Writing School director honoured for ideas explored in latest work
POETRY Professor Michael Symmons Roberts has been presented with this year’s Foyles Best Book of Ideas Prize.
Professor Roberts said he was “delighted, surprised, astonished and honoured” to receive the prize for his work Edgelands, which he co-authored with the University of Lancaster’s Professor of Poetry, Paul Farley.
The £5,000 prize is given each year to a work of non-fiction which presents new, important and challenging ideas.
The Preston-born director of the Manchester Writing School said: “We were assuming that we hadn’t won it because it was such a strong shortlist. When we were invited to go down we seized on it as an opportunity to catch up with each other – we weren’t really expecting anything more.”
Edgelands was conceived after the two poets started to discuss the in-between places that were neither rural nor urban which they often used as settings for their work.
Professor Roberts said: “I had read an article in the journal Landscapes by Marion Shoard naming these spaces as “edgelands” and saying she thought they were beautiful. She asked where the poets were who would do for them what Bronte and Wordsworth did for the moors and the mountains. Under the influence of hubris and drink we decided to rise to that challenge.”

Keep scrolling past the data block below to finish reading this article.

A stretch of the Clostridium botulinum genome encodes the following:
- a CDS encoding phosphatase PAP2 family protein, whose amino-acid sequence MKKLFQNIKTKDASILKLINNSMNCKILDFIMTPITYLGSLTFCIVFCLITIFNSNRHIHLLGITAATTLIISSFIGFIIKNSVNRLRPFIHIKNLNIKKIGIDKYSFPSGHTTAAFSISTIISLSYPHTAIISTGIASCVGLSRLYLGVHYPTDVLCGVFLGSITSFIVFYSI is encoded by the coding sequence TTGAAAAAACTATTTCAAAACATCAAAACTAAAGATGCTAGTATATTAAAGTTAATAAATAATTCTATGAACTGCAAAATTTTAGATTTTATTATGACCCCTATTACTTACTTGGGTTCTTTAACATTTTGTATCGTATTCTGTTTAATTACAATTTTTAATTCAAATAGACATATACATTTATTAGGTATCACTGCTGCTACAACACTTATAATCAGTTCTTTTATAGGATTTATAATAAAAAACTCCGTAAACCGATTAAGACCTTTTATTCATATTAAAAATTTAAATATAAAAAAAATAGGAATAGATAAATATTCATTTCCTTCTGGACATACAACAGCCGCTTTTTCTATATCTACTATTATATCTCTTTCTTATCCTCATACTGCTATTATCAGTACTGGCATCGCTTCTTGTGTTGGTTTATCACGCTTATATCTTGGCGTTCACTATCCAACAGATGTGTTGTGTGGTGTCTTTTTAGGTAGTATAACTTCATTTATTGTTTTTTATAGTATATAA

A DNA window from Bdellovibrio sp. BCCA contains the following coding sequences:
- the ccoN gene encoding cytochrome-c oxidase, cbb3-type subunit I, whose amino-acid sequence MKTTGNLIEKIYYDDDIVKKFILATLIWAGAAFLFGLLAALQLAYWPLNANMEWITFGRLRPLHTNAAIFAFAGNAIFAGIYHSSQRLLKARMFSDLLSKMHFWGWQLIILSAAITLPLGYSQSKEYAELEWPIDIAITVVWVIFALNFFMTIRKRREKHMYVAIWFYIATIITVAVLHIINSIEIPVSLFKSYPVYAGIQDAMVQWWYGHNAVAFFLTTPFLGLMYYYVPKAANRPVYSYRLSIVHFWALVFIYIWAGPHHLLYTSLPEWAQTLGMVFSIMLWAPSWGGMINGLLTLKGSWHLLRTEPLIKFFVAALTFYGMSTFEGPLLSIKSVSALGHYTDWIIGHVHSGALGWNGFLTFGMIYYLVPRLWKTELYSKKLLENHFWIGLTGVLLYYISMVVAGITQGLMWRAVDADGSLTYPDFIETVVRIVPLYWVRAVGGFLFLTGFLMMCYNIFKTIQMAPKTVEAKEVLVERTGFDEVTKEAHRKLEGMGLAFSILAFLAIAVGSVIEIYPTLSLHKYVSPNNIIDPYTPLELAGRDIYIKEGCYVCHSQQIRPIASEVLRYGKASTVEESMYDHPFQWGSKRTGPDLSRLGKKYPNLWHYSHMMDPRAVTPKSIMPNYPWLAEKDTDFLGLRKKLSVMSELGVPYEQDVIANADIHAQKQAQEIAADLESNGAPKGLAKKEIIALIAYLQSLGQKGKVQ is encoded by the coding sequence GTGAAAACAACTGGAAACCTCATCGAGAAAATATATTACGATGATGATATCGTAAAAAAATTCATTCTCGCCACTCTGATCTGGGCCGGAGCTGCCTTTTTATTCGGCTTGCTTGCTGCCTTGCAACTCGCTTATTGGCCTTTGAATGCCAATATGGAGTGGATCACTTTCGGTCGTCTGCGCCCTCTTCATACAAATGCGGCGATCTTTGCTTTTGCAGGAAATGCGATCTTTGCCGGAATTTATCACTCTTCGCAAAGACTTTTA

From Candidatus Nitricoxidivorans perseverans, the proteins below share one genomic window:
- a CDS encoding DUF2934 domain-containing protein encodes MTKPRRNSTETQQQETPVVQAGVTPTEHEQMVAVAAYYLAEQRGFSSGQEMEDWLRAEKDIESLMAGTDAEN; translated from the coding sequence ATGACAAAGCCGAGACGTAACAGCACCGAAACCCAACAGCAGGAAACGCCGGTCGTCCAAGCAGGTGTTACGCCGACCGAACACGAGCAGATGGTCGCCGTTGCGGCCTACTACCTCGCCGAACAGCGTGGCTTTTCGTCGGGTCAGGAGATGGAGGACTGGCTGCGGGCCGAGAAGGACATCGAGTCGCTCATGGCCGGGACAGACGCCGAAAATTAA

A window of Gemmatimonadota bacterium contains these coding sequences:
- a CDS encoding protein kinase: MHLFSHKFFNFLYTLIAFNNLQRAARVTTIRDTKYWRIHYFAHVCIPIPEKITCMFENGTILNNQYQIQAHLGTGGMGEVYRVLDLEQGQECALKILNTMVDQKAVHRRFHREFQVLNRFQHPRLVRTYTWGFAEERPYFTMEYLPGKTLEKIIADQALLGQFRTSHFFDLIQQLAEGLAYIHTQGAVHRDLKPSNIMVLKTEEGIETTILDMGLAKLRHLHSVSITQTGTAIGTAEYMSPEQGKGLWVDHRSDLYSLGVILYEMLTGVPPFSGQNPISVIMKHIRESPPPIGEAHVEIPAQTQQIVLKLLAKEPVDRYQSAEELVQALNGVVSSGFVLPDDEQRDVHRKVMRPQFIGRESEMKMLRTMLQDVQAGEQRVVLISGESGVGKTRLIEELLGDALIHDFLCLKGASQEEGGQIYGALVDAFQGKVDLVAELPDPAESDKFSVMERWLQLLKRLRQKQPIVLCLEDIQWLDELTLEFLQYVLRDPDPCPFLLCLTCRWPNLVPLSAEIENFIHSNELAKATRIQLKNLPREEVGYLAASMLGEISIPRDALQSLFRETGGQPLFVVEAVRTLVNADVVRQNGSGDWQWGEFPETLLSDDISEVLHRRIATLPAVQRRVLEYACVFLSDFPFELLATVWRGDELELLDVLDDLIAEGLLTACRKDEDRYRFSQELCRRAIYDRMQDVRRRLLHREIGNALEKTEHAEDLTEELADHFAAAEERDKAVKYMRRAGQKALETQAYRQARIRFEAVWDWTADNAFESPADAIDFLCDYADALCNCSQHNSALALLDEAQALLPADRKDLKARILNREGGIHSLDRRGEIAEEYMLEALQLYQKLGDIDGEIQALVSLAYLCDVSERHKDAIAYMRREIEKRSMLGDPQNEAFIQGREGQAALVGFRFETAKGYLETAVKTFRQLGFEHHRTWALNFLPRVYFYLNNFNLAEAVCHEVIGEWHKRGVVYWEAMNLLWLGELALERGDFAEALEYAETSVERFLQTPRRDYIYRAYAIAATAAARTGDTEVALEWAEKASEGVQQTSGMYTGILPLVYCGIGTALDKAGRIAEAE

The resulting book attracted interest from four publishers before the pair finally settled on Cape, with the paperback version published by Vintage.
Professor Roberts, who now lives in the Peak District, and whose sixth book of poetry will be published in April, said: “We have been astonished by the response. We’re not the first people in the arts to go into these places – artists and photographers spend a lot of time there.
“There are some great examples around Manchester. It just seemed to us to be a great opportunity to celebrate these edgelands.”
The award was presented at the annual Bristol Festival of Ideas.
The six-strong shortlist also included Zero Degrees of Empathy:A New Theory of Human Cruelty, by Simon Baron-Cohen, The Most Human Human: What Artificial Intelligence Teachers Us About Being Alive, by Brian Christian, Triumph of the City: How Our Greatest Invention Made us Richer, Smarter, Greener, Healthier and Happier, by Edward Glaeser, Thinking Fast and Slow, by Daniel Kahneman, and The Better Angels of Our Nature: The Decline of Violence in History and its Causes, by Stephen Pinker.
Professor Roberts is currently adapting first novel for film, and has written a radio drama, Songs and Lamentations, which will be aired on Radio 4 next month.
Next week he will be travelling to London as Edgelands has also been nominated for the Royal Society of Literature’s £10,000 Ondaatje Prize for writing about place.
Edgelands is published in paperback by Vintage and costs £8.99.
May 31st, 2012 - 14:27pm